While questions remain as to how exactly the SARS-CoV-2 virus was transferred to humans, the scientific community seems to agree that the virus originated in bats. Now with over 23 million human COVID-19 infections reported worldwide, and only minor reports of animals carrying the virus, it seems safe to say that they are not a major vector of the virus.
Still, in the midst of a lingering global pandemic, analyzing how exactly SARS-CoV-2 could continue to persist through various animal species is certainly warranted. In a new study published Tuesday in the journal PNAS, that’s exactly what researchers from the University of California, Davis, did. Using DNA sequencing, the team studied hundreds of animal species to identify which ones may be susceptible to becoming “intermediate host species” for the virus that causes COVID-19.
The study specifically analyzed the ACE2 protein, a receptor that has been shown to serve as an infection pathway for SARS-CoV-2, meaning it provides the “entry point for coronavirus” into the cells. Joana Damas, a postdoctoral researcher at the UC Davis Genome Center and lead author of the study, explained to Yahoo Life in an email that researchers determined the likelihood of SARS-CoV-2 infecting the species by comparing “the number of differences between the species’ ACE2 protein … and the human ACE2.”
In total, the team looked at the ACE2 of 410 vertebrates, including 252 mammals, 65 fish, 17 reptiles, 4 amphibians and 72 birds. Based on the similarities, 18 species, including bonobos, chimpanzees, Western lowland gorillas and Rhesus macaques, were considered to have a very high risk of SARS-CoV-2 infection. Another 28 species, including beluga whales, reindeer, white-tailed deer and Pacific white-sided dolphins were classified as high risk. Fifty-seven species, including cats, cattle, goats and sheep, were deemed medium risk, and over 40 species, including dogs, pigs and horses, were considered low risk.
Damas says the researchers weren’t necessarily surprised to see a number of primates in the very high risk and high risk categories, but what was surprising was “find[ing] some other species in the high category, for instance, deer, whales and dolphins.” She notes that one of the most troubling aspects of the research was how many wild animals considered to be vulnerable populations made the list.
“Forty percent of the species in the predicted very high, high and medium categories are ‘threatened’ on the International Union of Conservation of Nature Red List of Threatened Species,” Damas tells Yahoo Life. “The identification of susceptibility on these animals is very important so that measures can be taken to minimize the risk of spillover to these already vulnerable populations, either in the wild or under human care.”
Damas is quick to note that the ranking is not intended to imply these animals will get COVID-19, but instead may help scientists make decisions. “Our study identified a large number of mammals that can potentially be infected by SARS-CoV-2 through their ACE2 proteins. These are, however, predictions based solely on [computer] analysis and need to be confirmed by direct experimental data,” Damas writes. “Nonetheless, our results can assist the identification of species that may serve as a reservoir or intermediate host(s) for SARS-CoV-2 and hence reduce the opportunity of a future outbreak of COVID-19, and also facilitate the selection of model organisms for SARS-CoV-2 research.”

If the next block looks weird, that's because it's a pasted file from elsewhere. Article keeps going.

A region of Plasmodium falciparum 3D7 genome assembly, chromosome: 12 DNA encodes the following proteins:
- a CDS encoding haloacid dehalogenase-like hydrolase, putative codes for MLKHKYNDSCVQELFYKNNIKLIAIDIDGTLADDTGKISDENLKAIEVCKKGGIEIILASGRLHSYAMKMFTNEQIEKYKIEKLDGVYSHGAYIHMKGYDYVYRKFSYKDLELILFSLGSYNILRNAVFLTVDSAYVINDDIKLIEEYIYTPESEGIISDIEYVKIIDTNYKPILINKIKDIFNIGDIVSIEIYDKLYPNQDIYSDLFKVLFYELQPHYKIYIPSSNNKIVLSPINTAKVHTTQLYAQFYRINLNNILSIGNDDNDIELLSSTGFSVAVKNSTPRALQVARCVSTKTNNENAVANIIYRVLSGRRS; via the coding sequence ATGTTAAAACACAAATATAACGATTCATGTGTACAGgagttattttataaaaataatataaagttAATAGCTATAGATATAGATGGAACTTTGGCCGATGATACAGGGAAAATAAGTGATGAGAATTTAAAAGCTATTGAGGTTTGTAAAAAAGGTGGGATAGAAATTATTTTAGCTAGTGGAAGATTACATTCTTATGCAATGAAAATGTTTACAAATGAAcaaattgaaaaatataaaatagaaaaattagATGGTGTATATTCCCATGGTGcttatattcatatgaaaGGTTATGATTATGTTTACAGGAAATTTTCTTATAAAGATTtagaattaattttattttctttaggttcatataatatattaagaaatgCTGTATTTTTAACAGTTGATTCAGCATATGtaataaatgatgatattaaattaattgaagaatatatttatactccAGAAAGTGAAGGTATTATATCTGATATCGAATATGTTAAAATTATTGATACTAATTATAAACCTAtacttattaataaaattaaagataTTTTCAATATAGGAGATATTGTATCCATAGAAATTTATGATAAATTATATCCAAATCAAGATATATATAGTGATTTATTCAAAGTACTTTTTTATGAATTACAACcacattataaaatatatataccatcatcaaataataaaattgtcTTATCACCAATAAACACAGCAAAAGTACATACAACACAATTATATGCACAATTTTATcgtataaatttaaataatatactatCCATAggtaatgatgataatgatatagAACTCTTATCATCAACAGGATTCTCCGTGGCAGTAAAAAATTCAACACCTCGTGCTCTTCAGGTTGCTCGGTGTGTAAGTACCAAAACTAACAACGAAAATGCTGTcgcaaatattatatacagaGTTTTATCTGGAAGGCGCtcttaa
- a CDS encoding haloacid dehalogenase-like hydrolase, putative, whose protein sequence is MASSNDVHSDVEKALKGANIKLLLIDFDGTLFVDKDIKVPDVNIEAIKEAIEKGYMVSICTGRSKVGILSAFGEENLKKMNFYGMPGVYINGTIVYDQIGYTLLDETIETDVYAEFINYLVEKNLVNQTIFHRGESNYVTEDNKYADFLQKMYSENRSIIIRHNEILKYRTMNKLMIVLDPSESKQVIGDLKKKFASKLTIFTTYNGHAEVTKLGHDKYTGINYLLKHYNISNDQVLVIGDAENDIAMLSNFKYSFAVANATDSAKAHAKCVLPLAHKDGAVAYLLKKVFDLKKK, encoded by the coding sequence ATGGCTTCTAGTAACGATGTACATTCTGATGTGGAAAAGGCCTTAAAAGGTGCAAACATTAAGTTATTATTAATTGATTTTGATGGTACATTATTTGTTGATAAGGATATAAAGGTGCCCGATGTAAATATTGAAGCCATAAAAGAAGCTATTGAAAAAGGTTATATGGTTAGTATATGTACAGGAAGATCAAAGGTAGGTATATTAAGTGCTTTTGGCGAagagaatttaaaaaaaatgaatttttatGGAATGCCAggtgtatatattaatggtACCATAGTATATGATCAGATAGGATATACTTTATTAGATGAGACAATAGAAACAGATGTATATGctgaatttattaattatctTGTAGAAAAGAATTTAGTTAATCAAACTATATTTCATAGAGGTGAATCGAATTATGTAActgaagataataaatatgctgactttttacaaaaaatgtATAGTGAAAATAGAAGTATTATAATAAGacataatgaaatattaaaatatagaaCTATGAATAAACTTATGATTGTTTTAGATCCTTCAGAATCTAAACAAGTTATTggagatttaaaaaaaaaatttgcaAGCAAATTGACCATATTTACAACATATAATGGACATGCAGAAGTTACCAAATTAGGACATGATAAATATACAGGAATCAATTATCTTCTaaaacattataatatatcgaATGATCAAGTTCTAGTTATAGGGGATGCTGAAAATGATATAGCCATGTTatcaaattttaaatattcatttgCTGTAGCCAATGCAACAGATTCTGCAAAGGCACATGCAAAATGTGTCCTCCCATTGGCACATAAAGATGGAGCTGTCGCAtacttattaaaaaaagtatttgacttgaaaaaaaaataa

Erin Katribe, a veterinary doctor and medical director of Best Friends Animal Society, similarly urges caution when interpreting the results. “One goal of this study was to determine potential intermediate hosts that might present a spillover risk, but this is based solely on an infection pathway identified in humans,” Katribe tells Yahoo Life. “We should not read too much into this study, as further experimental research is needed to determine what species can become infected and are at risk.”
Katribe also notes that the potential for an animal to get the virus doesn’t necessarily mean that it would be capable of spreading it. “Just because it’s possible for a species to get infected, it does not mean that they will become infected at a high incidence, as we’ve seen play out in pet cats and dogs that have been exposed by their owners,” Katribe says. “The number of cats and dogs infected naturally is exceedingly low when compared to the enormous number of human cases globally. “
For the latest coronavirus news and updates, follow along at https://news.yahoo.com/coronavirus. According to experts, people over 60 and those who are immunocompromised continue to be the most at risk. If you have questions, please reference the CDC’s and WHO’s resource guides.
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